Here's a statement from February 2009. It's from Stephen Hester, the chief executive of Britain's government-controlled Royal Bank of Scotland Group plc, who had taken the reins three months earlier amid the wreckage of the bank and the British economy.
"I empathize 100% with the public mood," Hester told Parliament's Treasury Select Committee. "It would give me no joy whatsoever to pay any bonuses to anyone, and if that was the responsible thing to do I would recommend that in a heartbeat. ... What I am clear about is that there are no bonuses at board level."
Maybe it is unfair, three years on, to dredge up the man's words from the bank's own press release archive. After intense pressure from the media and his political masters, Hester has been forced (sorry, "has agreed") to give up a 2011 bonus of just under £1 million ($1.57 million), which his fellow board members felt he very much deserved. His action seems to have had more to do with salvaging the reputation of Prime Minister David Cameron, who has regularly called on shareholders to rein in excessive executive pay, than with the reputation of a bank in which Cameron's government is an 83% shareholder.
The government likes to keep up the fiction that Royal Bank can run itself, as if it were an independent institution rather than a government department. Instead, as well as exposing this arm's-length governance as a charade, the row has left Hester, the bank's board and Cameron himself diminished and humiliated. All three parties had felt that paying the bonus (in shares that would not vest until 2014) was indeed the responsible thing to do. And all three had proved 100% out of empathy with the public mood.
The whole episode has been a public relations disaster, and it could easily have been avoided if Hester had followed the example of the bank's chairman, Philip Hampton, who pre-emptively turned down a £1.4 million bonus (a golden hello of more than 5 million shares from his 2009 appointment, which was due to vest this year), without waiting for the media furor.
But there are bigger issues here. The bank's board said Hester had done a good job and the award was made to "recognize tangible achievement in the business and protect the interest of our shareholders." It conceded the bonus was only 60% of the total set aside for him for 2011 because not all his targets had been met. But it nonetheless reflected the "substantial progress in making RBS safer, rebuilding performance in many businesses and improving customer service and support."
Hester has made progress in implementing a five-year plan to cut costs and nurse the bank back to what he described to the Treasury Select Committee in 2009 as "standalone health." He has disposed of a series of assets and businesses -- most recently agreeing to the sale of RBS Aviation Capital to Sumitomo Mitsui Banking Corp. and Sumitomo Corp. for £7.3 billion -- shrunk the bank's balance sheet by more than £600 billion and brought its noncore assets to less than £100 billion.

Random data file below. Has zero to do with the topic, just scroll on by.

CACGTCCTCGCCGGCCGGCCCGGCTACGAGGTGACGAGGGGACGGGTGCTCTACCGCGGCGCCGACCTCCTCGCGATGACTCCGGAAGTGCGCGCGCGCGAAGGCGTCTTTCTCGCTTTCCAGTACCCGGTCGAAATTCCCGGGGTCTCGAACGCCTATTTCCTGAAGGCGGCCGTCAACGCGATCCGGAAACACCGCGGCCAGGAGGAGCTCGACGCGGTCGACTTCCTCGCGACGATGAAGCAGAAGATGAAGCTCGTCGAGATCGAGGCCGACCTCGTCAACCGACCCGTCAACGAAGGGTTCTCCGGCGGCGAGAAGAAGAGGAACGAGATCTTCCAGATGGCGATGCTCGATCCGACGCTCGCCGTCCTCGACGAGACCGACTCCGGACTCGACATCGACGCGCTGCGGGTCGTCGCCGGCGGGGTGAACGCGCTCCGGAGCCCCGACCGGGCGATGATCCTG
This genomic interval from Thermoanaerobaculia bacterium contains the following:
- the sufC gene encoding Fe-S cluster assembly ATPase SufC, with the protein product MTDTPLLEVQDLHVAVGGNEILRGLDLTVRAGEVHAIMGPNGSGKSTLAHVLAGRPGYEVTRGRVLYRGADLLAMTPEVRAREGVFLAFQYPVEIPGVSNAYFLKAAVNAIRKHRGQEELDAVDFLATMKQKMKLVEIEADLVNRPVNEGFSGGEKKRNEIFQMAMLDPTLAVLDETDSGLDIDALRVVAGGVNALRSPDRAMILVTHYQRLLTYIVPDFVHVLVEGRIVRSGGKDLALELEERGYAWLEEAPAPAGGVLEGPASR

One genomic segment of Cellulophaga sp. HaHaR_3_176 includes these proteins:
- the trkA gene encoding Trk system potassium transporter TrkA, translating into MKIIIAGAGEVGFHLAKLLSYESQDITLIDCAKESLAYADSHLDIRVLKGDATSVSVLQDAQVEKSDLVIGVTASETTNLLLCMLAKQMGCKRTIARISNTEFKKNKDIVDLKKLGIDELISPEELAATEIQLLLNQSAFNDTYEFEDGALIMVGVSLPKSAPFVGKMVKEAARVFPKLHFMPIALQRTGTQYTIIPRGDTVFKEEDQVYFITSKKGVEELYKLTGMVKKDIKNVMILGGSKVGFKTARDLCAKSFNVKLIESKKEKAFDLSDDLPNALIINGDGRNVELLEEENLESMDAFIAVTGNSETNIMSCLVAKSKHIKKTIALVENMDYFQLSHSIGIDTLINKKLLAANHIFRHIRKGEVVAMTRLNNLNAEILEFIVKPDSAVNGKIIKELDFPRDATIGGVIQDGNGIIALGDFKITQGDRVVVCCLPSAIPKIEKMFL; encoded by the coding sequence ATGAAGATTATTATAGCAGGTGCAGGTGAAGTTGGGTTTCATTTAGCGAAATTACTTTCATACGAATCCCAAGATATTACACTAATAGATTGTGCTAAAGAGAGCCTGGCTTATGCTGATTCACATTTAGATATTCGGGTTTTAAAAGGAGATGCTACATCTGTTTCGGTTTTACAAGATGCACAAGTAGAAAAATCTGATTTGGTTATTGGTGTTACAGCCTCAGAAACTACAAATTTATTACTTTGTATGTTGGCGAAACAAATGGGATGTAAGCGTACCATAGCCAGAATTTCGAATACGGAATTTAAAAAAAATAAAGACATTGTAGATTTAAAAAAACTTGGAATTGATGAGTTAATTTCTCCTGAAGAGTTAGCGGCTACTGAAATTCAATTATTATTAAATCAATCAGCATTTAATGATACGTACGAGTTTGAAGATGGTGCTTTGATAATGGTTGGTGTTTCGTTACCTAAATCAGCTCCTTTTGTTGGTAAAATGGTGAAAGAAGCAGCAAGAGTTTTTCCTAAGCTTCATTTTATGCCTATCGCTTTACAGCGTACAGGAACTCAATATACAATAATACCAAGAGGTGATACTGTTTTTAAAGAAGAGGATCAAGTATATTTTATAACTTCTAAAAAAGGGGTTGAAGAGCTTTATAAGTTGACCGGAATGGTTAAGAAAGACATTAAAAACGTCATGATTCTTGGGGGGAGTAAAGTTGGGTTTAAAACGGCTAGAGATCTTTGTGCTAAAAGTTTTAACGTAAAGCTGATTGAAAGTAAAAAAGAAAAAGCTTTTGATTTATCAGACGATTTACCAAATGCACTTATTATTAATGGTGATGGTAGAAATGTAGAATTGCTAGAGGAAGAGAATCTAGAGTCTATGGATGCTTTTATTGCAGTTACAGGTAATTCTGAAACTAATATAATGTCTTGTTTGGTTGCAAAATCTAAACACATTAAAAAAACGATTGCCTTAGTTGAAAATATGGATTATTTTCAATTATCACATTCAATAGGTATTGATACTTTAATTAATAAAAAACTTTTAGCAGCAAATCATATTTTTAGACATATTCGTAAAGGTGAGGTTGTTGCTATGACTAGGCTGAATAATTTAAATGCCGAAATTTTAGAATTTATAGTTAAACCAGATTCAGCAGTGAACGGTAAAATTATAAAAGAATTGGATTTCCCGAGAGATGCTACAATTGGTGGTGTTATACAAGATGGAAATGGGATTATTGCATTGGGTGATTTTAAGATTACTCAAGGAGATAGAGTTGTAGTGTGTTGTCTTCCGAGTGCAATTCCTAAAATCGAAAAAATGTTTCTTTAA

The Royal Bank CEO has shown firmness in avoiding the kind of fire sale that led to the disposal of wholly state-owned lender Northern Rock plc at a considerable loss to the taxpayer. One of his first acts in office was to take Royal Bank's insurance unit off the block, seeing no chance of getting the £7 billion that his predecessor, the much vilified Fred Goodwin, had hoped to raise. (On Jan. 31, in a rare move, the government stripped Goodwin of his knighthood.) Hester said he would wait until late 2012 or 2013, nearer the deadline that the European Union had stipulated for the sale of the unit, and might opt for a sale or an initial public offering. And he did not force the pace of disposals during the difficult second half of 2011.
But are such achievements more than one should expect from any competent CEO? Should he get a bonus just for doing his job?
One can argue the case either way. The bank's shares are currently languishing at less than 30 pence, better than the stock's low of 9 pence in 2009, but still well shy of the average 50.2 pence a share at which the government acquired its holding. In the public's eye, a bonus now would reward failure.
Hester was lured to Royal Bank by the previous government with a pay package of £1.2 million a year and the prospect of hefty annual and long-term bonuses. But it was clear then that those bonuses would be dependent on performance and subject to political interference. Hester must have realized, even at a time when the bank was still only 60% taxpayer owned, that he was doing very well to be treated like a banker rather than a glorified civil servant with a civil service pay package.
On the other hand, UK Financial Investments Ltd., the government's holding company for the nationalized banks, has not done too well in hanging on to top people at civil service salaries. UKFI's founding CEO, John Kingman, left for the private sector after six months in the job, and the turnover of ex-bankers in the unit has been swift.
But this is no time to be disrupting Royal Bank's asset disposal timetable or damaging investor confidence still further. Perhaps the government is right to fear that curbing Hester's pay midway through Royal Bank's restructuring could lead him to leave in search of better rewards elsewhere. Civil servants can quit, too.